But right around the time the study was published, Gillon noticed that TRAPPIST-1d was behaving oddly. When he went to get a closer look with the Very Large Telescope, the ESO's gigantic observatory in South America's Atacama Desert, he realized that the dip in brightness he thought came from 1d was actually caused by three planets, all transiting at the same time.
This happens only once every three years, said Julien de Wit, a planetary scientist at the Massachusetts Institute of Technology and a co-author on the study. “The chance of catching it is less than one in a thousand,” he explained. “It's funny because it’s such a huge paper with amazing results, and we got it from sheer luck.”
Next the team hurried to request time at the Spitzer Space Telescope, whose Earth-trailing orbit around the sun offered an uninterrupted view of TRAPPIST-1 and its companions. During 20 days with the Spitzer telescope, the team witnessed 34 transits.
These observations “lifted the veil on the architecture of the system,” as de Wit put it. Instead of three planets, TRAPPIST-1 had seven, renamed TRAPPIST-1b through -h in order of their distance from the star.
The scientists determined that the six inner planets are locked in an orbital resonance, meaning that the lengths of their orbits are related by a ratio of whole numbers. Because of this, the bodies exert regular gravitational influences on one another. By measuring those influences, the astronomers could determine the mass of the planets, something that is impossible to figure out from transiting data alone. That in turn allowed them to loosely calculate their densities — giving a sense of how much iron, rock, water and gas the bodies contain.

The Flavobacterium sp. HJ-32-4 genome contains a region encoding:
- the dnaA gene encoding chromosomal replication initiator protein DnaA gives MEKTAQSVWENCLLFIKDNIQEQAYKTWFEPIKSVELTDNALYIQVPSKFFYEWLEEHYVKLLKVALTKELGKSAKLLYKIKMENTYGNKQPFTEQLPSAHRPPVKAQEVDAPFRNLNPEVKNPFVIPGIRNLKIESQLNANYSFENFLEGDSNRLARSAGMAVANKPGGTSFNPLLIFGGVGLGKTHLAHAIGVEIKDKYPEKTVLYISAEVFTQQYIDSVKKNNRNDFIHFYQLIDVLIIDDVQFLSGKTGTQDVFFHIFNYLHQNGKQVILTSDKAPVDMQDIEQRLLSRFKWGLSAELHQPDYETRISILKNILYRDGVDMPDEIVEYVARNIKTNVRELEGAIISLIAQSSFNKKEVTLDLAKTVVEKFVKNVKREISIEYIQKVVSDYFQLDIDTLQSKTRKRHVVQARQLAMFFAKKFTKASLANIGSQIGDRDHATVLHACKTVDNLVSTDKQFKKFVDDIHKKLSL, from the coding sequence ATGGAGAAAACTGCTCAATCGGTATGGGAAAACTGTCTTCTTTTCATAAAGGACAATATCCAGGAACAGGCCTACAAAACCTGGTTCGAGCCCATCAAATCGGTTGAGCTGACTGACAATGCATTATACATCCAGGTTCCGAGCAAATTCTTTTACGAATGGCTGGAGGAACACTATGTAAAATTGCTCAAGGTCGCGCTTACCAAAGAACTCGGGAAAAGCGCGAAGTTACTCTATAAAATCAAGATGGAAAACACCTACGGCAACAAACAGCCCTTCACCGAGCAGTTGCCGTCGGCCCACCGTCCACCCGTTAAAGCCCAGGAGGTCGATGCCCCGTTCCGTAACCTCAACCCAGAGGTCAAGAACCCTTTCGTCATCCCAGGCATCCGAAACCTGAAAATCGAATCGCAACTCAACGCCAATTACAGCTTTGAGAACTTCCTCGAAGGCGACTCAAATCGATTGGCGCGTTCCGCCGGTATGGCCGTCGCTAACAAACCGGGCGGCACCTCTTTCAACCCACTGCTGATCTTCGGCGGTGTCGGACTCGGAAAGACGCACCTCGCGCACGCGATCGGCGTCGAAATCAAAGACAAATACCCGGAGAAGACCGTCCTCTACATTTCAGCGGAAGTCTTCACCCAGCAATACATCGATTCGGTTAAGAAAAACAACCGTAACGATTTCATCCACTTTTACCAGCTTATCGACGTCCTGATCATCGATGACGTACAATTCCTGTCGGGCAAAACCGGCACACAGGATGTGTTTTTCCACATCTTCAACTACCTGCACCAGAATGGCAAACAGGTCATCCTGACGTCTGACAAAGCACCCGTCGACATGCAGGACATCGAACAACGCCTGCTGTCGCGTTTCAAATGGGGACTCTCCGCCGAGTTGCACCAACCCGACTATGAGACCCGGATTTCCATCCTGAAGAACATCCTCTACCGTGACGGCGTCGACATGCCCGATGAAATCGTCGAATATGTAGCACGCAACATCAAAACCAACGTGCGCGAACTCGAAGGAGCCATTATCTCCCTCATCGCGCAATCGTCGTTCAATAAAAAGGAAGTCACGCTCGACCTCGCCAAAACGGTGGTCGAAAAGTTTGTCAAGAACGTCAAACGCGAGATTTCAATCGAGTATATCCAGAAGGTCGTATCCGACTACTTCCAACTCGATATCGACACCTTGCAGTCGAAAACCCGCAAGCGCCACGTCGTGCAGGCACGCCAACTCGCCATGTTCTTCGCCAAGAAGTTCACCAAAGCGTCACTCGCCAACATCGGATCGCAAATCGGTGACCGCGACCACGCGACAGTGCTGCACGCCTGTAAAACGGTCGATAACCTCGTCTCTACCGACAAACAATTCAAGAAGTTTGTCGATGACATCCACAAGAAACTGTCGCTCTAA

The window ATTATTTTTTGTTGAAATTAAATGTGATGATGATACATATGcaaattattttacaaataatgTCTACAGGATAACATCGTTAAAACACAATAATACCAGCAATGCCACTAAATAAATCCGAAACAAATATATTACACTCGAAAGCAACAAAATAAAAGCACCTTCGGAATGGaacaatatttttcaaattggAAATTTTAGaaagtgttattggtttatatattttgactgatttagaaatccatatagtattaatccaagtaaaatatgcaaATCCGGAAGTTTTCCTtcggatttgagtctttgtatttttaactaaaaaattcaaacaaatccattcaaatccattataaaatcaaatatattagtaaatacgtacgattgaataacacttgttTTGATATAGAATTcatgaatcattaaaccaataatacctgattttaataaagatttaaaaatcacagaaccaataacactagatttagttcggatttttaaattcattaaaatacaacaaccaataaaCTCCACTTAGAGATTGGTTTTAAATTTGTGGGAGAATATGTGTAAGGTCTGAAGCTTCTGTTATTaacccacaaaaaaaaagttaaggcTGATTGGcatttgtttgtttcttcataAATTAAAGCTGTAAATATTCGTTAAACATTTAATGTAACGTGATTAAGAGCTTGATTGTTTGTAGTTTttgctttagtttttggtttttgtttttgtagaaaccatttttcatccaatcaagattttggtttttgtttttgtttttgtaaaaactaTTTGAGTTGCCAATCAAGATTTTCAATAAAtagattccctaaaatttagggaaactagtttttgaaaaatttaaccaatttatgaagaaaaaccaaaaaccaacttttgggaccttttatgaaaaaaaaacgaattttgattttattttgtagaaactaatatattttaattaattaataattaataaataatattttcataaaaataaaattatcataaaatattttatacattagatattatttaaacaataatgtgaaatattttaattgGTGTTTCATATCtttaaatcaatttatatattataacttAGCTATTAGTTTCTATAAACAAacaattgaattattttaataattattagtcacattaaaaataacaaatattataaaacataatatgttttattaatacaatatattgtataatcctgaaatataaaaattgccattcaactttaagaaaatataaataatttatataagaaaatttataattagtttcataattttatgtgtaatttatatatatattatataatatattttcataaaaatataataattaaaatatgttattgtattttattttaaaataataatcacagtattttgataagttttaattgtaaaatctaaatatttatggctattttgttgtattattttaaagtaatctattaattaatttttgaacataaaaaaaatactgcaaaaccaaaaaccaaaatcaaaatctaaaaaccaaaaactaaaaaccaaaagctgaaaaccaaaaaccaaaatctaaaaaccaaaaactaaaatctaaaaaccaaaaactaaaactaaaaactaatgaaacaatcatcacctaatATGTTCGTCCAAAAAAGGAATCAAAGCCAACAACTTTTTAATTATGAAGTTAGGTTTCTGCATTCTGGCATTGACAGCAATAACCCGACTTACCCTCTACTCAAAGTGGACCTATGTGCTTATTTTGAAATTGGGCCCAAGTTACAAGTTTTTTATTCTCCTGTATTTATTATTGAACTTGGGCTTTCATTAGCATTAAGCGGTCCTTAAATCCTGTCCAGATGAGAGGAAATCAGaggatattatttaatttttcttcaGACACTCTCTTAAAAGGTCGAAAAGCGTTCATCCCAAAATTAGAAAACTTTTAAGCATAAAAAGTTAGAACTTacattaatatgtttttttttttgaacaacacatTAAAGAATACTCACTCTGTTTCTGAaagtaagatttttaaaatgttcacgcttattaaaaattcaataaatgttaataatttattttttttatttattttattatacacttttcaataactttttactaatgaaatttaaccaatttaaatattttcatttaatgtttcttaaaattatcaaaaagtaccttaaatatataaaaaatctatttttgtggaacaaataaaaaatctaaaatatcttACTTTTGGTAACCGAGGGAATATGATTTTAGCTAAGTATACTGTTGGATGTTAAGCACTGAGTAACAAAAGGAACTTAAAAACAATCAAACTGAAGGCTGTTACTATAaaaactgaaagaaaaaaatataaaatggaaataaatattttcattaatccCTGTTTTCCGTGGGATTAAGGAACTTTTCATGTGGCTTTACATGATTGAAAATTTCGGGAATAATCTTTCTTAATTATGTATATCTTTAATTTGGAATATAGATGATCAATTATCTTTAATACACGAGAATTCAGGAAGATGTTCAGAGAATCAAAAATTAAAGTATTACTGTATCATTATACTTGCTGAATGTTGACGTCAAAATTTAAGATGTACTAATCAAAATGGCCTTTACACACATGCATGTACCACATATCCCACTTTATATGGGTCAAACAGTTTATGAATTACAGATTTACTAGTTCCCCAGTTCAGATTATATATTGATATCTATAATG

The fact the planets are in orbital resonance also suggests that they formed farther out from their sun and then migrated inward, Gillon said. This makes it more likely that they will contain water in some form, since water and other volatile compounds (molecules that readily turn to gas) tend to concentrate on the outer edges of solar systems.
Coincidentally, TRAPPIST-1 is in the constellation Aquarius — the water-bearer.
For years, evidence has accumulated that the Milky Way galaxy is full of Earthlike planets. The discovery of seven such worlds around a single, faint star suggests that they may be even more common than originally thought.
Gillon and his colleagues plan to seek out similar solar systems with a new project, Search for Habitable Planets Eclipsing Ultracool Stars, or SPECULOOS. (Like Trappist beer, speculoos cookies are a Belgian delicacy. His next effort will have to be called WAFFLES.)
But the TRAPPIST-1 researchers, along with several astronomers not involved with the study, say this system is our best target yet to search for extraterrestrial life. Though exoplanet scientists often focus on worlds orbiting sunlike stars, the brightness of those stars makes it difficult to spot small, rocky planets. TRAPPIST-1's planets are easy to find amid its dim, cool glow.